3D finger-vein ID tech claimed to be virtually foolproof
It sometimes seems that as soon as another form of biometric ID authentication is developed, someone devises a way of fooling it. According to its creators, however, a new 3D finger vein-scanning system cannot be duped.
First of all, there are already identification-verifying technologies that perform a two-dimensional scan of the unique pattern of veins in a person's fingers. The new system is different – and reportedly much harder to trick – in that it performs a three-dimensional scan.
Created by scientists at New York's University at Buffalo, it incorporates an existing technology known as photoacoustic tomography.
Users start by placing their finger on a flat glass platform, not unlike a fingerprint scanner. A pulsating laser then illuminates that finger, shining deep into the tissue. When that light hits a vein, the blood vessel absorbs some of the energy, and responds by producing a wave of ultrasound. An ultrasound detector in the scanner detects that wave along with others from other veins, using them to create a 3D image of the vascular network within the finger.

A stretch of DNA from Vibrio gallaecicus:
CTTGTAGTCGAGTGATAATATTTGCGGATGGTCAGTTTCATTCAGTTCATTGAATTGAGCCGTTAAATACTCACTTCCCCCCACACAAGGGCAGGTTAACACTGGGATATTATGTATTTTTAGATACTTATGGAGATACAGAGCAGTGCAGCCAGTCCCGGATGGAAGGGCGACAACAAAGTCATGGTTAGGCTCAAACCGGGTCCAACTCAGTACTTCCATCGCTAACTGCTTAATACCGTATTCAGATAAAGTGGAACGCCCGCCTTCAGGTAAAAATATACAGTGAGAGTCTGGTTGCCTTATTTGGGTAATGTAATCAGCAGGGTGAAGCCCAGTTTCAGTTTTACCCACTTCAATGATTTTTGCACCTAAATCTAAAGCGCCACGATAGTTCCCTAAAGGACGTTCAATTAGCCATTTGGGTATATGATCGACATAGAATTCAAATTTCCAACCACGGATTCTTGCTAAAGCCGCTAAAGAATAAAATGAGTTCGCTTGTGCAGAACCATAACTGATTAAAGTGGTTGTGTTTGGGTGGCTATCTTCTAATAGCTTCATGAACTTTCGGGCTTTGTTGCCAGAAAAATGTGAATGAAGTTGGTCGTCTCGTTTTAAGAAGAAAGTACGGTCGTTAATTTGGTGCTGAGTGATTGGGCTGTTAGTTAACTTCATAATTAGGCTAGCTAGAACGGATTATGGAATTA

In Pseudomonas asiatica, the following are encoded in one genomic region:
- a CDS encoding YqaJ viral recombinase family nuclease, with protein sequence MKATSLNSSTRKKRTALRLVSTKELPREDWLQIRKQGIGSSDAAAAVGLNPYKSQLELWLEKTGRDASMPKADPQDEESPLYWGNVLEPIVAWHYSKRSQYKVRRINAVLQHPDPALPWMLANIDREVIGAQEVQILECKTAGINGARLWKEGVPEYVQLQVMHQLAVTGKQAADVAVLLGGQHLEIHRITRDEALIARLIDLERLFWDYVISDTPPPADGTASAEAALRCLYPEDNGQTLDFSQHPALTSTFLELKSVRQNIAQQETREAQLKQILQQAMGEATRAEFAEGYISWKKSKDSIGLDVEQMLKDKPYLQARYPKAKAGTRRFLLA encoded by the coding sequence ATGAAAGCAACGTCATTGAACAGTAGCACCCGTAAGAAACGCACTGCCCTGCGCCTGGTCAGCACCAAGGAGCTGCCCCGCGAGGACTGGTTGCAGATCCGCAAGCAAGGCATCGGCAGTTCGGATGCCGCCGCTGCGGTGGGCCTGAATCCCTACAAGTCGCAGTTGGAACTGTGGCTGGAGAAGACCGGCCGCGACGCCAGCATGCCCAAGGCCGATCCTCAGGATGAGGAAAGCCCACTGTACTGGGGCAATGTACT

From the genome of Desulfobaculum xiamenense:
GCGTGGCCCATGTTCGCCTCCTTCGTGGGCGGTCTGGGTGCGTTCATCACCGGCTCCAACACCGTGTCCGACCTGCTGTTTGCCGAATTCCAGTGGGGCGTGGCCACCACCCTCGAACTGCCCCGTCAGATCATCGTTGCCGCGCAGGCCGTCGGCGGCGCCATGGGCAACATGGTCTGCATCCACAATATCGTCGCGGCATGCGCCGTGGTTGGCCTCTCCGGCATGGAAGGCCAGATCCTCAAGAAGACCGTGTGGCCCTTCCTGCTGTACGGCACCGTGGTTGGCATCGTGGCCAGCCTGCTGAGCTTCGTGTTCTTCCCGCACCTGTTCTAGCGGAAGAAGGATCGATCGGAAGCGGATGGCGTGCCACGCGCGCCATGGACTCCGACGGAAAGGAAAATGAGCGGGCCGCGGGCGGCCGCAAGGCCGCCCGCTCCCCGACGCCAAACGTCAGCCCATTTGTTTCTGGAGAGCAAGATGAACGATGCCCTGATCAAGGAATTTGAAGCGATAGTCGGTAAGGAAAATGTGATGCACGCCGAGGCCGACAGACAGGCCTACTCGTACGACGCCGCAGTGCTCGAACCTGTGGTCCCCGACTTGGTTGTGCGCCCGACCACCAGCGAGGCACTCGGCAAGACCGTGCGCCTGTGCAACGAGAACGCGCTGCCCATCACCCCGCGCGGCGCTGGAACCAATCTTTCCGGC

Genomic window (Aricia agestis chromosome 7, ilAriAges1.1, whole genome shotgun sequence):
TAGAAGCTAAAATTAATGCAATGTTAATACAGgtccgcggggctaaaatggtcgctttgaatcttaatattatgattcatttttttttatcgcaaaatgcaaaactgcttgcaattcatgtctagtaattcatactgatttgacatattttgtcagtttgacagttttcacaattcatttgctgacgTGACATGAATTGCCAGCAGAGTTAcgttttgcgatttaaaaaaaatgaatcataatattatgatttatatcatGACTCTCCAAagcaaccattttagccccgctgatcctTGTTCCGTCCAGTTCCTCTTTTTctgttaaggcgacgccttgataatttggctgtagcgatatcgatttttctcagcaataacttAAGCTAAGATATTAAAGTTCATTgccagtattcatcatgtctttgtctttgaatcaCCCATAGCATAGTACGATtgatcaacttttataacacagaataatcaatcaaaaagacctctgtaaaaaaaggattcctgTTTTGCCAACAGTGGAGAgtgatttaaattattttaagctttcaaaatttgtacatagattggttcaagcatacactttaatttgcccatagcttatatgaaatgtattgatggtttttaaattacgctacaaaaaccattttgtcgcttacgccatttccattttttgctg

The prototype system has already been tested on 36 people, performing scans of the four main fingers on both of their hands. It was reportedly accurate at accepting or rejecting an individual's claimed identity 99 percent of the time.
"The 3D finger vein biometric authentication method we developed enables levels of specificity and anti-spoofing that were not possible before," says lead scientist Dr. Jun Xia. "Since no two people have exactly the same 3D vein pattern, faking a vein biometric authentication would require creating an exact 3D replica of a person’s finger veins, which is basically not possible."
Xia's team is now working on further miniaturizing the technology, and getting the imaging time down to less than one second. The system could ultimately find use in high-security facilities such as banks, or even be incorporated into smartphones.
A paper on the research was recently published in the journal Applied Optics.
Source: The Optical Society